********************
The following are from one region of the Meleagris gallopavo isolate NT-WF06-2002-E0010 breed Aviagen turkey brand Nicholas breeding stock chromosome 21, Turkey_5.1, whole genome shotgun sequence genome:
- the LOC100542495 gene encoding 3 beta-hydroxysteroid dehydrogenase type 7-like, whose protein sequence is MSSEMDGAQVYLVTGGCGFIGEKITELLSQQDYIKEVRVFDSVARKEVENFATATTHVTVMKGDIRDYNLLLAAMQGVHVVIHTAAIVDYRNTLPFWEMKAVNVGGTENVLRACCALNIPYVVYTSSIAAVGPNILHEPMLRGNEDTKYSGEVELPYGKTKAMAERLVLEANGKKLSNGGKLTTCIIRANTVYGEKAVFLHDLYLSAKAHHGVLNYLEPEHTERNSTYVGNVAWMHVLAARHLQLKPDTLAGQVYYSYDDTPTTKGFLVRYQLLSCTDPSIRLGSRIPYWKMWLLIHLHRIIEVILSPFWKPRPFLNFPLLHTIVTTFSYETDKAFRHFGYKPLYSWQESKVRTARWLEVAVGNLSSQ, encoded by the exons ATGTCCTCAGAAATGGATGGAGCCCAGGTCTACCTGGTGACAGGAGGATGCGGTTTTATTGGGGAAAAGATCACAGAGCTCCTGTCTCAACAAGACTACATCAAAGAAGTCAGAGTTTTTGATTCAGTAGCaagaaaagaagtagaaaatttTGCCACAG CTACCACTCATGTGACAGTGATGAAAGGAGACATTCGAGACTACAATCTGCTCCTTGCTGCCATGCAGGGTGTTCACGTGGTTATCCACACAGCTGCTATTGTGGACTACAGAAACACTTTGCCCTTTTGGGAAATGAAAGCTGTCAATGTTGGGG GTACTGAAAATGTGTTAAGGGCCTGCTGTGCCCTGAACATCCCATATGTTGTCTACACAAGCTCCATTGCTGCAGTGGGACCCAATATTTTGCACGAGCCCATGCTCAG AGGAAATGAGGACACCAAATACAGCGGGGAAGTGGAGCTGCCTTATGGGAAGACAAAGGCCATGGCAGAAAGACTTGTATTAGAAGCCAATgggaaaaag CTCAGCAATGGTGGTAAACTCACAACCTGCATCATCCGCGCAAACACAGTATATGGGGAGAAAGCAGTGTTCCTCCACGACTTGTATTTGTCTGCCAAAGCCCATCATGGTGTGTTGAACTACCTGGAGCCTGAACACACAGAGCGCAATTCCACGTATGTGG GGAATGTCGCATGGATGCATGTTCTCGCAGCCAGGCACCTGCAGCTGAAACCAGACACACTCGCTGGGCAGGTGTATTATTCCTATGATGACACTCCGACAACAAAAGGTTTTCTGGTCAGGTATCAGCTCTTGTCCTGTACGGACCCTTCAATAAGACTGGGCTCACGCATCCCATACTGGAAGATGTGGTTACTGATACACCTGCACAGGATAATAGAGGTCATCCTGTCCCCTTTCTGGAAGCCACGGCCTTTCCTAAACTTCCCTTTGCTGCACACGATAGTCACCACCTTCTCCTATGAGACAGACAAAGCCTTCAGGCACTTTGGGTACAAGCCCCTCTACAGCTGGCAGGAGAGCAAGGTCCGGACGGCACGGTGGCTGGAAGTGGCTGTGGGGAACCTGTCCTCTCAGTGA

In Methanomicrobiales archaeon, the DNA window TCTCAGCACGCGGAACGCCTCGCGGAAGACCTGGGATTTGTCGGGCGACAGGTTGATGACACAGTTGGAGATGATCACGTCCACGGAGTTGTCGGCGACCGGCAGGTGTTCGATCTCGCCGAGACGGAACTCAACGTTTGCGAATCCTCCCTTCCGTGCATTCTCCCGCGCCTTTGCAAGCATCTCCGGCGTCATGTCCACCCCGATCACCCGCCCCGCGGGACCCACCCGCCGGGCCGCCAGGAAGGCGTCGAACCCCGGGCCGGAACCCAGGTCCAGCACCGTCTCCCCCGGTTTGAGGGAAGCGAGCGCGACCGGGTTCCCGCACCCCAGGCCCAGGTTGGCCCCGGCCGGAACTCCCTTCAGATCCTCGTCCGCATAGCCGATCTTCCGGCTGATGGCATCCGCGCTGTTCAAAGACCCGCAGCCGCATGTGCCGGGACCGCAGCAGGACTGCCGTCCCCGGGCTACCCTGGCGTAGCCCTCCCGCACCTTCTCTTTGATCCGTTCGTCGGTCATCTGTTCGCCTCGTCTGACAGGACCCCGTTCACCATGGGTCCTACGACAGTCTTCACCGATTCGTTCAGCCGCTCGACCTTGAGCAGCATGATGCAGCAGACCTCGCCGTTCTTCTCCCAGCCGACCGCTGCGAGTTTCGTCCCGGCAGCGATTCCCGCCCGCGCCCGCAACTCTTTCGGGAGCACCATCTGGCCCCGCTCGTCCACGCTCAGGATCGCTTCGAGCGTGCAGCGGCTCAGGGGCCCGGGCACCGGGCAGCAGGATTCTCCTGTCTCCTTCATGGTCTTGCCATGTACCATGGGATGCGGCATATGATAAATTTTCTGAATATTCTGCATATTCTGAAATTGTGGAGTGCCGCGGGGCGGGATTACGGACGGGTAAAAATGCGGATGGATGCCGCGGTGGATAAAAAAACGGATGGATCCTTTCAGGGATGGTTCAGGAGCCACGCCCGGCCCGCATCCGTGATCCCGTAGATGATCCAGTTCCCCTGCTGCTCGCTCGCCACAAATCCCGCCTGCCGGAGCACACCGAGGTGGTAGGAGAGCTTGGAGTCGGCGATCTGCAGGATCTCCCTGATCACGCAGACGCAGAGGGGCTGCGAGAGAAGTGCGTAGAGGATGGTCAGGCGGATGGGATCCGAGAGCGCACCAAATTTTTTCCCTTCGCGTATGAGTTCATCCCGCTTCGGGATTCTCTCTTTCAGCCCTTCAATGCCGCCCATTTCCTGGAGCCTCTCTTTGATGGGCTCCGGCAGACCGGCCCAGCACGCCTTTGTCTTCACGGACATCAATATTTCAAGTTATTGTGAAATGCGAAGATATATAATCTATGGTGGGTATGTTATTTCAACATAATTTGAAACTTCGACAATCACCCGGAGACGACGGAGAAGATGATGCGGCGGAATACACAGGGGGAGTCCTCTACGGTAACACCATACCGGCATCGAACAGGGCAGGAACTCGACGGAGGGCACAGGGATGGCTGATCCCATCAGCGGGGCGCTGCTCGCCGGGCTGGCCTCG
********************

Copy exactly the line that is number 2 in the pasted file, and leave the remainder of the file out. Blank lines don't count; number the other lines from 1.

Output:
- the LOC100542495 gene encoding 3 beta-hydroxysteroid dehydrogenase type 7-like, whose protein sequence is MSSEMDGAQVYLVTGGCGFIGEKITELLSQQDYIKEVRVFDSVARKEVENFATATTHVTVMKGDIRDYNLLLAAMQGVHVVIHTAAIVDYRNTLPFWEMKAVNVGGTENVLRACCALNIPYVVYTSSIAAVGPNILHEPMLRGNEDTKYSGEVELPYGKTKAMAERLVLEANGKKLSNGGKLTTCIIRANTVYGEKAVFLHDLYLSAKAHHGVLNYLEPEHTERNSTYVGNVAWMHVLAARHLQLKPDTLAGQVYYSYDDTPTTKGFLVRYQLLSCTDPSIRLGSRIPYWKMWLLIHLHRIIEVILSPFWKPRPFLNFPLLHTIVTTFSYETDKAFRHFGYKPLYSWQESKVRTARWLEVAVGNLSSQ, encoded by the exons ATGTCCTCAGAAATGGATGGAGCCCAGGTCTACCTGGTGACAGGAGGATGCGGTTTTATTGGGGAAAAGATCACAGAGCTCCTGTCTCAACAAGACTACATCAAAGAAGTCAGAGTTTTTGATTCAGTAGCaagaaaagaagtagaaaatttTGCCACAG CTACCACTCATGTGACAGTGATGAAAGGAGACATTCGAGACTACAATCTGCTCCTTGCTGCCATGCAGGGTGTTCACGTGGTTATCCACACAGCTGCTATTGTGGACTACAGAAACACTTTGCCCTTTTGGGAAATGAAAGCTGTCAATGTTGGGG GTACTGAAAATGTGTTAAGGGCCTGCTGTGCCCTGAACATCCCATATGTTGTCTACACAAGCTCCATTGCTGCAGTGGGACCCAATATTTTGCACGAGCCCATGCTCAG AGGAAATGAGGACACCAAATACAGCGGGGAAGTGGAGCTGCCTTATGGGAAGACAAAGGCCATGGCAGAAAGACTTGTATTAGAAGCCAATgggaaaaag CTCAGCAATGGTGGTAAACTCACAACCTGCATCATCCGCGCAAACACAGTATATGGGGAGAAAGCAGTGTTCCTCCACGACTTGTATTTGTCTGCCAAAGCCCATCATGGTGTGTTGAACTACCTGGAGCCTGAACACACAGAGCGCAATTCCACGTATGTGG GGAATGTCGCATGGATGCATGTTCTCGCAGCCAGGCACCTGCAGCTGAAACCAGACACACTCGCTGGGCAGGTGTATTATTCCTATGATGACACTCCGACAACAAAAGGTTTTCTGGTCAGGTATCAGCTCTTGTCCTGTACGGACCCTTCAATAAGACTGGGCTCACGCATCCCATACTGGAAGATGTGGTTACTGATACACCTGCACAGGATAATAGAGGTCATCCTGTCCCCTTTCTGGAAGCCACGGCCTTTCCTAAACTTCCCTTTGCTGCACACGATAGTCACCACCTTCTCCTATGAGACAGACAAAGCCTTCAGGCACTTTGGGTACAAGCCCCTCTACAGCTGGCAGGAGAGCAAGGTCCGGACGGCACGGTGGCTGGAAGTGGCTGTGGGGAACCTGTCCTCTCAGTGA